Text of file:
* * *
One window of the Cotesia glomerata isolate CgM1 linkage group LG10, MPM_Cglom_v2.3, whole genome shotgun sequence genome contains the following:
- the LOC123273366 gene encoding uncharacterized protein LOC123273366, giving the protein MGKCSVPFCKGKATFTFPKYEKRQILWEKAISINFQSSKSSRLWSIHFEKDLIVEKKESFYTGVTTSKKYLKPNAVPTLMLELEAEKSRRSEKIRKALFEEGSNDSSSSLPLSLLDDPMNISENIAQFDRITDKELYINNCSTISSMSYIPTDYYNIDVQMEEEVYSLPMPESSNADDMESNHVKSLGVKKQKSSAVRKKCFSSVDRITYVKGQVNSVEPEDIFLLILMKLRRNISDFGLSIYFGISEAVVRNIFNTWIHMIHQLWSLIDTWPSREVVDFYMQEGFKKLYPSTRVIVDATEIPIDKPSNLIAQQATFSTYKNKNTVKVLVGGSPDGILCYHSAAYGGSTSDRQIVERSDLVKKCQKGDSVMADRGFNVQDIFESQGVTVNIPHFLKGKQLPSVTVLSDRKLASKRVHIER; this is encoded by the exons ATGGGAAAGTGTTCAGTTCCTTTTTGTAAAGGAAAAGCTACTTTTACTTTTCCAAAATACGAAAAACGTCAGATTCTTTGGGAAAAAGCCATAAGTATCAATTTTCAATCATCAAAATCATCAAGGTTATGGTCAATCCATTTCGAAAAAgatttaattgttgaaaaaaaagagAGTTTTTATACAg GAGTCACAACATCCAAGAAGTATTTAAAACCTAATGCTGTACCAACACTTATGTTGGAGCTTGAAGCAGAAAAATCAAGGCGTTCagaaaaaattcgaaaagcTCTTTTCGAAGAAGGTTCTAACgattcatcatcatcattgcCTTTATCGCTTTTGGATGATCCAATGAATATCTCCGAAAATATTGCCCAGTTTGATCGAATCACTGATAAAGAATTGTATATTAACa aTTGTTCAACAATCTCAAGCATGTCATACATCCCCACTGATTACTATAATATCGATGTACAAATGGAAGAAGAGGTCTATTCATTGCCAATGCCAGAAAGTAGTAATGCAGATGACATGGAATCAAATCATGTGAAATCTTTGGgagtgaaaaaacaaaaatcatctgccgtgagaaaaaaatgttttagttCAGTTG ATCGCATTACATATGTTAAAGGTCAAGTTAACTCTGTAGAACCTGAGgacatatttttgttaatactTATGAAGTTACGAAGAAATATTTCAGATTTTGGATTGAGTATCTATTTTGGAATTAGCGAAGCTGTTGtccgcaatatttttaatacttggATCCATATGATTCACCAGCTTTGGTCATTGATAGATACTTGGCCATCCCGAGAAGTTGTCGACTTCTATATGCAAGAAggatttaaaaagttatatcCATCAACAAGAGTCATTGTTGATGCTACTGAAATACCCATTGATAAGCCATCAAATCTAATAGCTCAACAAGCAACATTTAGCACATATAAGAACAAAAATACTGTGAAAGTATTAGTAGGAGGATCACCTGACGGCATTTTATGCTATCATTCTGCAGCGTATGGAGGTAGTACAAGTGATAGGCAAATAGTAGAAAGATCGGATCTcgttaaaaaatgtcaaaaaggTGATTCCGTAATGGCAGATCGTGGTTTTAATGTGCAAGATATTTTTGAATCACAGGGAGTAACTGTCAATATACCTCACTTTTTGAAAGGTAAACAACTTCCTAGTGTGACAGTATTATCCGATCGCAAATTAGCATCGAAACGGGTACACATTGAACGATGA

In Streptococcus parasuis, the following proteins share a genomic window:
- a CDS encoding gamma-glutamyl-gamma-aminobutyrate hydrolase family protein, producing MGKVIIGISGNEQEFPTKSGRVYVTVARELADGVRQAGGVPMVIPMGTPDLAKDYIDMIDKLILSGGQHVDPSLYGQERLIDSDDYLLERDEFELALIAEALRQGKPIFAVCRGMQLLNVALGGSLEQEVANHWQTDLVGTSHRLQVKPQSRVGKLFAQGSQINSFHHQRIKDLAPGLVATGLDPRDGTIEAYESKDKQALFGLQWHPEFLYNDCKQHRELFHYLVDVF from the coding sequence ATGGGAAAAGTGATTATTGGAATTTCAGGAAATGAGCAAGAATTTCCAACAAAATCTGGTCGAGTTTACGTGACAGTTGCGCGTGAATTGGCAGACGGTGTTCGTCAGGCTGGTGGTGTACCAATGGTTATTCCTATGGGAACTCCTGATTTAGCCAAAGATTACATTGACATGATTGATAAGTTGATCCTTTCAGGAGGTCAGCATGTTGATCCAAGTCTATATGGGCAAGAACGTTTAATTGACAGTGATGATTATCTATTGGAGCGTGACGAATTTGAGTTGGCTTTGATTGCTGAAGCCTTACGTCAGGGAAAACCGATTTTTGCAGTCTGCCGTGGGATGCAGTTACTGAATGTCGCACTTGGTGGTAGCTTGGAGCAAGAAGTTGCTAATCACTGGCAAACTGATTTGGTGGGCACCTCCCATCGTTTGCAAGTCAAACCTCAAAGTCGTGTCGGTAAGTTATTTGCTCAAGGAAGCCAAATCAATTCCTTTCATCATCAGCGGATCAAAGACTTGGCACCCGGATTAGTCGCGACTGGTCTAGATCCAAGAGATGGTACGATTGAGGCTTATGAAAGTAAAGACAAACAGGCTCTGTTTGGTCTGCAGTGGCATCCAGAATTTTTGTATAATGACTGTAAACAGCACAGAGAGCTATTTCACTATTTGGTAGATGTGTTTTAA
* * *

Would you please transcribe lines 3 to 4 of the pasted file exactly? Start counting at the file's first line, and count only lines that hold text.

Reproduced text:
In Streptococcus parasuis, the following proteins share a genomic window:
- a CDS encoding gamma-glutamyl-gamma-aminobutyrate hydrolase family protein, producing MGKVIIGISGNEQEFPTKSGRVYVTVARELADGVRQAGGVPMVIPMGTPDLAKDYIDMIDKLILSGGQHVDPSLYGQERLIDSDDYLLERDEFELALIAEALRQGKPIFAVCRGMQLLNVALGGSLEQEVANHWQTDLVGTSHRLQVKPQSRVGKLFAQGSQINSFHHQRIKDLAPGLVATGLDPRDGTIEAYESKDKQALFGLQWHPEFLYNDCKQHRELFHYLVDVF from the coding sequence ATGGGAAAAGTGATTATTGGAATTTCAGGAAATGAGCAAGAATTTCCAACAAAATCTGGTCGAGTTTACGTGACAGTTGCGCGTGAATTGGCAGACGGTGTTCGTCAGGCTGGTGGTGTACCAATGGTTATTCCTATGGGAACTCCTGATTTAGCCAAAGATTACATTGACATGATTGATAAGTTGATCCTTTCAGGAGGTCAGCATGTTGATCCAAGTCTATATGGGCAAGAACGTTTAATTGACAGTGATGATTATCTATTGGAGCGTGACGAATTTGAGTTGGCTTTGATTGCTGAAGCCTTACGTCAGGGAAAACCGATTTTTGCAGTCTGCCGTGGGATGCAGTTACTGAATGTCGCACTTGGTGGTAGCTTGGAGCAAGAAGTTGCTAATCACTGGCAAACTGATTTGGTGGGCACCTCCCATCGTTTGCAAGTCAAACCTCAAAGTCGTGTCGGTAAGTTATTTGCTCAAGGAAGCCAAATCAATTCCTTTCATCATCAGCGGATCAAAGACTTGGCACCCGGATTAGTCGCGACTGGTCTAGATCCAAGAGATGGTACGATTGAGGCTTATGAAAGTAAAGACAAACAGGCTCTGTTTGGTCTGCAGTGGCATCCAGAATTTTTGTATAATGACTGTAAACAGCACAGAGAGCTATTTCACTATTTGGTAGATGTGTTTTAA